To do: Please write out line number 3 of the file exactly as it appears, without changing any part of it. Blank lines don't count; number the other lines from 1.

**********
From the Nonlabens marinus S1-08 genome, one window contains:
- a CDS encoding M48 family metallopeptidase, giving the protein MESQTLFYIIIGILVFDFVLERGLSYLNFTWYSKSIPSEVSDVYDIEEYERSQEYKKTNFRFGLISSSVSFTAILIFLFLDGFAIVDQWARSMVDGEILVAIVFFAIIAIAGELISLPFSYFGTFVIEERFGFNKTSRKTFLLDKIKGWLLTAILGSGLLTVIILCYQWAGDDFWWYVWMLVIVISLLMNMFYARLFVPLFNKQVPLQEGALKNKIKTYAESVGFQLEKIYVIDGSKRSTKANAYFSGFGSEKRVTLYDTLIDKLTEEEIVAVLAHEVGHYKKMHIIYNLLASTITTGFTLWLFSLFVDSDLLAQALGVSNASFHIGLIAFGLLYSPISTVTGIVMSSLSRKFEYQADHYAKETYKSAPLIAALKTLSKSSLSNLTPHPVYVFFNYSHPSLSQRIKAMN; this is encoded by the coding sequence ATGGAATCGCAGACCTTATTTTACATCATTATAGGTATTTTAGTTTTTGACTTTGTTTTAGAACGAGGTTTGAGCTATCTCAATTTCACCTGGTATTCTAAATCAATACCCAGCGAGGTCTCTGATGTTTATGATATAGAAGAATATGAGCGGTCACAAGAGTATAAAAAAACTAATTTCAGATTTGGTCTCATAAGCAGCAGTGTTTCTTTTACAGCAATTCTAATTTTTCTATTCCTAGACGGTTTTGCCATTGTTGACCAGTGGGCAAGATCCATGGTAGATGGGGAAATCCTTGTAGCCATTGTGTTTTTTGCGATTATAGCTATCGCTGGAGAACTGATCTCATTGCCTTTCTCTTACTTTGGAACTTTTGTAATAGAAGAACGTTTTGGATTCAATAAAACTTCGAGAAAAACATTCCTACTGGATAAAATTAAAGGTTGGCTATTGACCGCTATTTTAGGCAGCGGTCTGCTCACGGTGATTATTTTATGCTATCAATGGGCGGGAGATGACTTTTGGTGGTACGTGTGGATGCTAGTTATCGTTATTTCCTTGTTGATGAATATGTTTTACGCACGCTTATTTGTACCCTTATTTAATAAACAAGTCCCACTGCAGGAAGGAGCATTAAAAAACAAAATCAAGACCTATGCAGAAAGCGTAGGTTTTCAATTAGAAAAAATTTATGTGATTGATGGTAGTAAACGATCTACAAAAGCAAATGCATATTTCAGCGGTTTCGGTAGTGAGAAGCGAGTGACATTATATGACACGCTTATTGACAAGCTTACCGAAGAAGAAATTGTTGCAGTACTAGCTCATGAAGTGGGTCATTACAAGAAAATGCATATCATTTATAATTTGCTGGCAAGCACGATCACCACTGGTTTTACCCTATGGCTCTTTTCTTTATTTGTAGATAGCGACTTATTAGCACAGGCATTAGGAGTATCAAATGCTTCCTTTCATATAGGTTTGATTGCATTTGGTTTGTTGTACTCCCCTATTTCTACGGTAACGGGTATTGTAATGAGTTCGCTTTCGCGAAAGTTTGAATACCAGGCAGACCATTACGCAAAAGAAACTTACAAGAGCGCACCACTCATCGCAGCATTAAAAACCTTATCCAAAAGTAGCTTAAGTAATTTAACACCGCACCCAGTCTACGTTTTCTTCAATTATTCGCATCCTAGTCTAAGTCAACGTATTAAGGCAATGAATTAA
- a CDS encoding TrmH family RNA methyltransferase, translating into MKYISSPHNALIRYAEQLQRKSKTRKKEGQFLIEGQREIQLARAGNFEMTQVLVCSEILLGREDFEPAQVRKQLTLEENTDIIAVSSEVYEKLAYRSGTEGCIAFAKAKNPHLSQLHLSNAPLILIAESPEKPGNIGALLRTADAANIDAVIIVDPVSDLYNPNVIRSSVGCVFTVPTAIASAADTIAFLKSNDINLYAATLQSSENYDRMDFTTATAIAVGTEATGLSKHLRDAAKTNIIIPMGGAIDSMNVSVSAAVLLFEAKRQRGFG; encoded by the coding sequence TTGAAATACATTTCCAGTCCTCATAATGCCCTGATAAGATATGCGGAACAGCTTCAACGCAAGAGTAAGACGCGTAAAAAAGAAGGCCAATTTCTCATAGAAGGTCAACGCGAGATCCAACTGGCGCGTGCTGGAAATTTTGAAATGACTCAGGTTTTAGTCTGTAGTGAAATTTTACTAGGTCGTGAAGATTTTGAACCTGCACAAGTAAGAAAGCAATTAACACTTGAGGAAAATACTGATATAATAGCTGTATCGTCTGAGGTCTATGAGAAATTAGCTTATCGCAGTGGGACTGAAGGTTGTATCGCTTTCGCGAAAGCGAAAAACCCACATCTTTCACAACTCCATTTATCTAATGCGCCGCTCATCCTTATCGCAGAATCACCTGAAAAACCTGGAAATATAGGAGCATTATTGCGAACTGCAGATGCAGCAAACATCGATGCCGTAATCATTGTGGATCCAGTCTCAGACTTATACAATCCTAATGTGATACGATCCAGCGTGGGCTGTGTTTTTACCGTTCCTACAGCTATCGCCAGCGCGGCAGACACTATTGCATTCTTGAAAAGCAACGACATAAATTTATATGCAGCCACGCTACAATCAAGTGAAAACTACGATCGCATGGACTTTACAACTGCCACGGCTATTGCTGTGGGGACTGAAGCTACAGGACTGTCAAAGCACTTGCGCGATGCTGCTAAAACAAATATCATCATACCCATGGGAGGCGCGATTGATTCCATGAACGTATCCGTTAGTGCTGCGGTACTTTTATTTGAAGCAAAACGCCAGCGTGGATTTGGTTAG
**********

- a CDS encoding TrmH family RNA methyltransferase, translating into MKYISSPHNALIRYAEQLQRKSKTRKKEGQFLIEGQREIQLARAGNFEMTQVLVCSEILLGREDFEPAQVRKQLTLEENTDIIAVSSEVYEKLAYRSGTEGCIAFAKAKNPHLSQLHLSNAPLILIAESPEKPGNIGALLRTADAANIDAVIIVDPVSDLYNPNVIRSSVGCVFTVPTAIASAADTIAFLKSNDINLYAATLQSSENYDRMDFTTATAIAVGTEATGLSKHLRDAAKTNIIIPMGGAIDSMNVSVSAAVLLFEAKRQRGFG; encoded by the coding sequence TTGAAATACATTTCCAGTCCTCATAATGCCCTGATAAGATATGCGGAACAGCTTCAACGCAAGAGTAAGACGCGTAAAAAAGAAGGCCAATTTCTCATAGAAGGTCAACGCGAGATCCAACTGGCGCGTGCTGGAAATTTTGAAATGACTCAGGTTTTAGTCTGTAGTGAAATTTTACTAGGTCGTGAAGATTTTGAACCTGCACAAGTAAGAAAGCAATTAACACTTGAGGAAAATACTGATATAATAGCTGTATCGTCTGAGGTCTATGAGAAATTAGCTTATCGCAGTGGGACTGAAGGTTGTATCGCTTTCGCGAAAGCGAAAAACCCACATCTTTCACAACTCCATTTATCTAATGCGCCGCTCATCCTTATCGCAGAATCACCTGAAAAACCTGGAAATATAGGAGCATTATTGCGAACTGCAGATGCAGCAAACATCGATGCCGTAATCATTGTGGATCCAGTCTCAGACTTATACAATCCTAATGTGATACGATCCAGCGTGGGCTGTGTTTTTACCGTTCCTACAGCTATCGCCAGCGCGGCAGACACTATTGCATTCTTGAAAAGCAACGACATAAATTTATATGCAGCCACGCTACAATCAAGTGAAAACTACGATCGCATGGACTTTACAACTGCCACGGCTATTGCTGTGGGGACTGAAGCTACAGGACTGTCAAAGCACTTGCGCGATGCTGCTAAAACAAATATCATCATACCCATGGGAGGCGCGATTGATTCCATGAACGTATCCGTTAGTGCTGCGGTACTTTTATTTGAAGCAAAACGCCAGCGTGGATTTGGTTAG